Sources indicate that there are non-governmental organizations (NGOs) in Israel that provide assistance to victims of violence by police officers (ACRI 24 Sept. 2008; B'Tselem n.d.a). For example, the Association for Civil Rights in Israel (ACRI), an NGO with branches in Tel Aviv, Jerusalem and Haifa (ACRI n.d.), provides information on recourse available to victims and works to ensure complaints are handled effectively (ACRI 24 Sept. 2008). An organization that assists Palestinians in filing complaints against the Israeli police is B'Tselem, the Israeli Information Center for Human Rights in the Occupied Territories (B'Tselem n.d.a), a Jerusalem-based NGO that documents human rights abuses in the occupied territories (ibid. n.d.b). B'Tselem has forwarded the testimony of Palestinian victims of police brutality to Justice Ministry's department responsible for police investigations (ibid. n.d.a).
According to a report submitted to the UN Committee Against Torture by B'Tselem and HaMoked, another Israeli organization that advocates for Palestinian human rights, B'Tselem submitted 345 complaints of police violence on behalf of Palestinian detainees between September 2000 and April 2009; however, only 14 cases (4 percent) resulted in an indictment (B'Tselem and HaMoked Apr. 2009, 1, 5). The report indicates that the department investigating the police closed several cases for reasons such as "'offender unknown'" and "'insufficient proof'" (ibid., 5). Cases were also closed when complainants were unable to reach the department's offices because they were denied entrance from the occupied territories to Israel (ibid., 5).
Effectiveness of Complaints Process
Several NGOS fault the police investigations department for failing to hold police officers accountable for police violence and misconduct (UAT Coalition 2008, 42; ACRI 24 Sept. 2008; B'Tselem n.d.a). B'Tselem and HaMoked state that, even though the department opens criminal investigations into most of the complaints of police violence reported by B'Tselem, "perpetrators are rarely held accountable" (Apr. 2009, 5). B'Tselem adds that, when they are prosecuted, offenders receive minor punishments (n.d.a). Similarly, ACRI reports that complaints to the department "do not always receive an adequate response due to problems within the investigations system" (ACRI 24 Sept. 2008). In addition, the UN Human Rights Committee expressed concern that only a small number of cases of "torture, cruel, inhuman or degrading treatment and excessive use of force" by Israeli law enforcement officers resulted in investigations and indictments (UN 3 Sept. 2010, para. 12).
In an interview with Haaretz.com, the outgoing police investigations director explained that it is difficult to indict an officer for improper use of force because of "'a conspiracy of silence'" among officers that makes them reluctant to testify against their colleagues (Haaretz.com 31 Dec. 2010). He also noted that in the few cases when officers cooperated with his department's investigations, they were "'ostracized'" by their colleagues (ibid.).
Haaretz.com notes that Israeli Arabs, Palestinians from the occupied territories, and Jewish settlers in the occupied territories, are all groups that have expressed grievances with how the police investigations department deals with their complaints (ibid.). B'Tselem explained that many Palestinians do not file complaints against police and security force officers because the process is lengthy and the system "tends to protect rather than prosecute those who injured them" (B'Tselem n.d.a). The group states that Palestinians who enter Israel without permits are particularly reluctant to file complaints for fear of negative consequences (ibid.). Similarly, the United Against Torture Coalition, a group of 14 Palestinian and Israeli human rights NGOs working to eliminate torture and ill-treatment in the occupied territories, reports that Palestinians are disinclined to file complaints against law enforcement officers in order to avoid further contact with Israeli authorities and prevent potential reprisals, such as having a work permit revoked (UAT Coalition 2008, 3, 44). The Coalition also notes that law enforcement personnel sometimes do not identify themselves to Palestinian detainees, making it difficult for the detainees to later file complaints (ibid.).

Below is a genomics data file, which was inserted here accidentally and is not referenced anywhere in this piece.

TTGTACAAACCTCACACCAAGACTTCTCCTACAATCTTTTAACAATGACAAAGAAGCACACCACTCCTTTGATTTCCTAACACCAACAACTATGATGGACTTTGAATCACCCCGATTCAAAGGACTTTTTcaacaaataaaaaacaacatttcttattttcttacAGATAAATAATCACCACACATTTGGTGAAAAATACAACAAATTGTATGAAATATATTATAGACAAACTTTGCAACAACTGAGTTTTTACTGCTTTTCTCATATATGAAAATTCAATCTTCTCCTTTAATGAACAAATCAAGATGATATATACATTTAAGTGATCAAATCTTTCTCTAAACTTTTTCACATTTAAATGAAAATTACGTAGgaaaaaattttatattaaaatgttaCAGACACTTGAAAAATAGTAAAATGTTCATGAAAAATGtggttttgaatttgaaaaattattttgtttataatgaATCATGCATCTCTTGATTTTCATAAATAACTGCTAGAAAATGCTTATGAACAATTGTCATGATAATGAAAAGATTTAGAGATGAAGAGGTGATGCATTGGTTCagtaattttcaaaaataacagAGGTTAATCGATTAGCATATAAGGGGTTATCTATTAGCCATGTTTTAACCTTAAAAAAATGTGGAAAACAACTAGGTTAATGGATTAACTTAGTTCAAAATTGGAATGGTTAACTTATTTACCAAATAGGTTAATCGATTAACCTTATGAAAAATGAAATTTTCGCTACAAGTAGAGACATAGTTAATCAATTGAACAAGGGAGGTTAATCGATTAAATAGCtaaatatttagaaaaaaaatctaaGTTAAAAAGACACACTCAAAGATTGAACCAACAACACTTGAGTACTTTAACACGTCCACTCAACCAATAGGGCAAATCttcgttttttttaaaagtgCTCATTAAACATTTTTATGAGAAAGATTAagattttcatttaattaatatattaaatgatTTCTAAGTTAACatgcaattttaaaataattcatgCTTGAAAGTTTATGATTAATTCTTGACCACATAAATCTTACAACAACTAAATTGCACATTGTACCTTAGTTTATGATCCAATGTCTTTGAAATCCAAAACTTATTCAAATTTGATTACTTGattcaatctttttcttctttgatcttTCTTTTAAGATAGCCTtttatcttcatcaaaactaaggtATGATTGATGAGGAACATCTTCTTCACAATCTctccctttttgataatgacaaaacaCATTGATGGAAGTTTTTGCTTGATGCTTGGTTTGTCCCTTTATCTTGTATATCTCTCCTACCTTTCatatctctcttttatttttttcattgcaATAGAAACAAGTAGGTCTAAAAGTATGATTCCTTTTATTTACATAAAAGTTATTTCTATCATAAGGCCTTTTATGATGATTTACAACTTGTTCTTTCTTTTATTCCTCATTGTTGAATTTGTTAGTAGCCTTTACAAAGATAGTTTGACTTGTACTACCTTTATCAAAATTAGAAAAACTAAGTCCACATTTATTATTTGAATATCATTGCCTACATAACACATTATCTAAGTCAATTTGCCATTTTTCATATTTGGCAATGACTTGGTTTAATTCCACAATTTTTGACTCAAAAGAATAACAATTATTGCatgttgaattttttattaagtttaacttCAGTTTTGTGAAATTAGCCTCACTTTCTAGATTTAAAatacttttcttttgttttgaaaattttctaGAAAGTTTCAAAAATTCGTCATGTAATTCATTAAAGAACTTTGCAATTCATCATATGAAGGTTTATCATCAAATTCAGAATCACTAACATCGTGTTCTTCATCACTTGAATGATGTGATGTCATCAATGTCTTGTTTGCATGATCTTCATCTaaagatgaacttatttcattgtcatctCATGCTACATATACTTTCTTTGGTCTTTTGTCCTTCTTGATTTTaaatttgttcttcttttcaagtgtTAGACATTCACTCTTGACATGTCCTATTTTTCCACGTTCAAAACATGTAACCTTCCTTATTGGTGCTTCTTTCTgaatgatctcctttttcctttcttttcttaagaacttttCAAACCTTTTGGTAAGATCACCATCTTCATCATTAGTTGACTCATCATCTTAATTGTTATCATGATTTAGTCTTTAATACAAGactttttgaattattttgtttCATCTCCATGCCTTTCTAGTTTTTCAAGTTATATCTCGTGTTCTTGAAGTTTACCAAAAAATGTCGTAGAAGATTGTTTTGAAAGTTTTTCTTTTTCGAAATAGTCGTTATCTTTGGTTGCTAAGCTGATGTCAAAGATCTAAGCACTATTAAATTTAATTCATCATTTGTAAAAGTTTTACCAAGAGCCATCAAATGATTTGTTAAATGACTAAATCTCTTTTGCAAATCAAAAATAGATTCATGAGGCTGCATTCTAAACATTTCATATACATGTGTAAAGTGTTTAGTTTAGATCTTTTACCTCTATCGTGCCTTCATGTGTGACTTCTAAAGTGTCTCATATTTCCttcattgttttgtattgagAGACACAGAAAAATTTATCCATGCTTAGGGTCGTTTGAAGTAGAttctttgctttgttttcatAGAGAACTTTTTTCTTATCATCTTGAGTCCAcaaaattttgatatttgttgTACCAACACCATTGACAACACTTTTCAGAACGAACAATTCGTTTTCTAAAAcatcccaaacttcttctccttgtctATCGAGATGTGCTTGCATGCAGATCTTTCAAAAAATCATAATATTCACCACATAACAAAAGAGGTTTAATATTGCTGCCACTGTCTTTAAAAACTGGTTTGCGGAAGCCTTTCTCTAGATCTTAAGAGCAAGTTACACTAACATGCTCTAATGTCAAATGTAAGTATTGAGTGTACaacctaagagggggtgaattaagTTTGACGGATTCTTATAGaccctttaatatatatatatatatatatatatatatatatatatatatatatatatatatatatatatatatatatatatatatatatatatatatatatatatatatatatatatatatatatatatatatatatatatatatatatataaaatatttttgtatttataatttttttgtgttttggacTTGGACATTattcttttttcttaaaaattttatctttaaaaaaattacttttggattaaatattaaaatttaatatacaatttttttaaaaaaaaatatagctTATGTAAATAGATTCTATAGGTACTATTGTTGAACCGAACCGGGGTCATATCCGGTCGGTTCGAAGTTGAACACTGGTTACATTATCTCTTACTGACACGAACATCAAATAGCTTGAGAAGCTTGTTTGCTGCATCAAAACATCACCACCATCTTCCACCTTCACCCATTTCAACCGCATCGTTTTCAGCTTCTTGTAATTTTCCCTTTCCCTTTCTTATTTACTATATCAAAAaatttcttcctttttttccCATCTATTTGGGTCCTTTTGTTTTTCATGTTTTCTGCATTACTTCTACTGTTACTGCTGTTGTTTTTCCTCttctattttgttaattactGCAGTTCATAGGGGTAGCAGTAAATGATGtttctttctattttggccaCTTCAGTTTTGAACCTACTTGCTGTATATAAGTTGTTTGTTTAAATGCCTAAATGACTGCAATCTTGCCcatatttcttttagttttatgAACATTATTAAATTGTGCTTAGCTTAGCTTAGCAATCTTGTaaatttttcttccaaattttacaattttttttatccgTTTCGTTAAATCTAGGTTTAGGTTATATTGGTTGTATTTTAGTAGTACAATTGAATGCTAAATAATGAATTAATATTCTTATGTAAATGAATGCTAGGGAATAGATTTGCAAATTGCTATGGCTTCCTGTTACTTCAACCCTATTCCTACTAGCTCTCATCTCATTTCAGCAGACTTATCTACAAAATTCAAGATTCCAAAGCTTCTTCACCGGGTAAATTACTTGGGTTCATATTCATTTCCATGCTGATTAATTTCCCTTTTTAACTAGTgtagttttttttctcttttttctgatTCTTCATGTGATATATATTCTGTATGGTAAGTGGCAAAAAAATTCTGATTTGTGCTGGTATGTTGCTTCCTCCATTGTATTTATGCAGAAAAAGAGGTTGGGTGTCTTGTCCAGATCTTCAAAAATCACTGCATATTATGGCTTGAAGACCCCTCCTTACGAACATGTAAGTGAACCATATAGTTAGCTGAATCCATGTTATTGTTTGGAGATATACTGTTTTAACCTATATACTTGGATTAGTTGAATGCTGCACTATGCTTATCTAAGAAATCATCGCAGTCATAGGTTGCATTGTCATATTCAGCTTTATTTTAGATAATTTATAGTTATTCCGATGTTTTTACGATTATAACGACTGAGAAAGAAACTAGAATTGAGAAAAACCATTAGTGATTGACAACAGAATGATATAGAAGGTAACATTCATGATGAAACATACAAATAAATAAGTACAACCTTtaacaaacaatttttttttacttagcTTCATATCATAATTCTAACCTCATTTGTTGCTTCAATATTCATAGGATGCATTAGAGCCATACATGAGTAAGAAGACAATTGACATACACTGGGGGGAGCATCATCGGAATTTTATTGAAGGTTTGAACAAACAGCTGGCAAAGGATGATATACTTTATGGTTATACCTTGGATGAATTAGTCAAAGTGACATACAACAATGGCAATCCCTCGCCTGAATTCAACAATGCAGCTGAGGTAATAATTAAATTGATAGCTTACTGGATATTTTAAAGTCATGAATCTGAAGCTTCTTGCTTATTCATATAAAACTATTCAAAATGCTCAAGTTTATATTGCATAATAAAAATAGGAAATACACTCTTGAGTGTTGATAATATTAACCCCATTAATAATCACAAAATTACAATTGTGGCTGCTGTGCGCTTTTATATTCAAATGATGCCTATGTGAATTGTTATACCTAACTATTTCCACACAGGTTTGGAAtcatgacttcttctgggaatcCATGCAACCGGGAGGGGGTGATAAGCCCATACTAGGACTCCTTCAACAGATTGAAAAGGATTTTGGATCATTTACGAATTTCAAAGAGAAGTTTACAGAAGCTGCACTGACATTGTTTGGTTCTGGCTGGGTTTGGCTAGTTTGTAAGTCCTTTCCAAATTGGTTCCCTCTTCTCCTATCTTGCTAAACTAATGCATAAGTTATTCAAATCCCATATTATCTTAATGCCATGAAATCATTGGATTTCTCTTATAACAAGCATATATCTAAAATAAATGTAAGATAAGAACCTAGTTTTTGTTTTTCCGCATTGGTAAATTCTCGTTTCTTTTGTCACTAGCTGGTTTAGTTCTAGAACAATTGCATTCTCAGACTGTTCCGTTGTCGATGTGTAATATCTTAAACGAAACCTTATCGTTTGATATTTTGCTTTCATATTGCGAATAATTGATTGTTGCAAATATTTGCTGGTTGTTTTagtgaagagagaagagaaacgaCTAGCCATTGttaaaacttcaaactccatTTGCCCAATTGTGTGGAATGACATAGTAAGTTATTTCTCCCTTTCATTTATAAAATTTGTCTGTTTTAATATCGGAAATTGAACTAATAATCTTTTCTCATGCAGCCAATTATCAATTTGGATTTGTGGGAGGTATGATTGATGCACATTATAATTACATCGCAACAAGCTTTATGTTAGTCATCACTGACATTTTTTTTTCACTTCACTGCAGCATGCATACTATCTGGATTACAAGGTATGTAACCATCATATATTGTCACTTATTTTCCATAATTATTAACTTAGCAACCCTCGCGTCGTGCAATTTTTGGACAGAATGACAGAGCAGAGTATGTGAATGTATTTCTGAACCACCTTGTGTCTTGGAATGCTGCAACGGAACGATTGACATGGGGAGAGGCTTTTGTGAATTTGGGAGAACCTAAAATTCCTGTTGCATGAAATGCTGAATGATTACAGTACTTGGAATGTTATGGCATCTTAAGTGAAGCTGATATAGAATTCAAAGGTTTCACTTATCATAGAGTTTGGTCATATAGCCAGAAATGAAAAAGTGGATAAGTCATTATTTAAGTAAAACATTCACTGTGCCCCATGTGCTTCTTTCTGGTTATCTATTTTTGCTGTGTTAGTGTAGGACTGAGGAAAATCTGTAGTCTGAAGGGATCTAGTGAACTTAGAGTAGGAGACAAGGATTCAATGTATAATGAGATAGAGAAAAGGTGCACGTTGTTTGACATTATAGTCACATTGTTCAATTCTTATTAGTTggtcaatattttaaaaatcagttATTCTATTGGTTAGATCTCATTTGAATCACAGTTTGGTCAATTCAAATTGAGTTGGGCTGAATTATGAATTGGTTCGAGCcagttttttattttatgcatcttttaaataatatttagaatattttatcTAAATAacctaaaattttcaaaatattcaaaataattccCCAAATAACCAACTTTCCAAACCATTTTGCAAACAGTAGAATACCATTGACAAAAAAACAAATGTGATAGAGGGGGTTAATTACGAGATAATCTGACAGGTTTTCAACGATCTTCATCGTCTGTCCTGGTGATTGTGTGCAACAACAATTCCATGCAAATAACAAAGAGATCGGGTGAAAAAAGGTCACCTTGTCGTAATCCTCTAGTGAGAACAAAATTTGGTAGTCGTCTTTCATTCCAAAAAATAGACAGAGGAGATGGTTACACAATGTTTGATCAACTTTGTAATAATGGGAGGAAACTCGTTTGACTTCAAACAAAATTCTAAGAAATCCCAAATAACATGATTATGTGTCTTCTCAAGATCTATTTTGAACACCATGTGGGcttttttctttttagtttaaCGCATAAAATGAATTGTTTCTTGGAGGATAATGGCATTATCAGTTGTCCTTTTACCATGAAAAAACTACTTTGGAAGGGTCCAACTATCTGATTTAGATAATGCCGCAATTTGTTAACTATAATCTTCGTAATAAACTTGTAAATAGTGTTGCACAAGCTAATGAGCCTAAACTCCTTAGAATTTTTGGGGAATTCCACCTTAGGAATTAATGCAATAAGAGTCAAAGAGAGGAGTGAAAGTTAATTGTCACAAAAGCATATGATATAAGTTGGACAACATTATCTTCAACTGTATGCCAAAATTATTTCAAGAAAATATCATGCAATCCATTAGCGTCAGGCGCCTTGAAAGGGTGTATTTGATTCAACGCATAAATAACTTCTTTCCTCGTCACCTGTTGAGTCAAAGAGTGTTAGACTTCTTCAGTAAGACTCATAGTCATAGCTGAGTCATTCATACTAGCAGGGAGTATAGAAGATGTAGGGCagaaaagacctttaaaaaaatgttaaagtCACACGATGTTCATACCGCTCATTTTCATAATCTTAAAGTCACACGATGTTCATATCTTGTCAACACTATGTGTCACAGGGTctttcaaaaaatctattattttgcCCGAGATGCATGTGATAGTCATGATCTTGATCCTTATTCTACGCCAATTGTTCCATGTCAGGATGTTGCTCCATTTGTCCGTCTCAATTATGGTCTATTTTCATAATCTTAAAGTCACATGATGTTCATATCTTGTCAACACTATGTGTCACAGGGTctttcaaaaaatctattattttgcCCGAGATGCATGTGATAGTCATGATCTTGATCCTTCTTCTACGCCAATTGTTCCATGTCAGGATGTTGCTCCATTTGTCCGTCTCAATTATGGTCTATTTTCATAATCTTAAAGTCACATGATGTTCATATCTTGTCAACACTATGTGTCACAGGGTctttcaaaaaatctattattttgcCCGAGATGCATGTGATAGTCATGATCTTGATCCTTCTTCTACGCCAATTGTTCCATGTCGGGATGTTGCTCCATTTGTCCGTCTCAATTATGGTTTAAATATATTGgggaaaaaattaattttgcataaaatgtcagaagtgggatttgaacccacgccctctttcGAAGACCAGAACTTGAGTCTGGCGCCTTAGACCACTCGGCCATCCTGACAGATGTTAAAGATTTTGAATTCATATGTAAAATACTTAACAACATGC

This Response was prepared after researching publicly accessible information currently available to the Research Directorate within time constraints. This Response is not, and does not purport to be, conclusive as to the merit of any particular claim for refugee protection. Please find below the list of sources consulted in researching this Information Request.
Association for Civil Rights in Israel (ACRI). 24 September 2008. "Police Brutality."
_____. N.d. "Contact Us."
B'Tselem, The Israeli Information Center for Human Rights in the Occupied Territories. N.d.a. "Beatings and Abuse."
_____. N.d.b. "About B'Tselem."
B'Tselem, The Israeli Information Center for Human Rights in the Occupied Territories and HaMoked Center for the Defence of the Individual. April 2009. Supplemental Information for the Consideration of Israel. Submitted to the UN Committee Against Torture.
Haaretz.com [Tel Aviv]. 31 December 2010. Gidi Weitz. "Under Fire from All Sides."
_____. 16 November 2010. Jonathan Lis. "Commissioner Rebuffs Growing Number of Brutality Allegations Against Israel Police."
Israel. 2009a. Ministry of Immigrant Absorption. Guide for the New Immigrant.
_____. 2009b. Office of the State Comptroller and Ombudsman. The Ombudsman Annual Report 36. <
_____. 21 November 2008. Consideration of Reports Submitted by States Parties Under Article 40 of the Covenant. Third Periodic Report of States Parties Due in 2007. Israel. (CCPR/C/ISR/3)
_____. N.d. Israel Police. "Israel Police."
The United Against Torture Coalition (UAT Coalition). 2008. Torture and Ill-Treatment in Israel and the Occupied Palestinian Territory. Annual Report 2008.
United Nations (UN). 3 September 2010. Human Rights Committee. Consideration of Reports Submitted by States Parties Under Article 40 of the Covenant. Concluding Observations of the Human Rights Committee. (CCPR/C/ISR/CO/3)
United States (US). 11 March 2010. Department of State. "Israel and the Occupied Territories." Country Reports on Human Rights Practices for 2009.
Additional Sources Consulted
Internet sites, including: Arab Association for Human Rights (HRA), European Country of Origin Information Network (ecoi.net), Factiva, Freedom House, United Nations (UN) Integrated Regional Information Networks (IRIN), UN Refworld.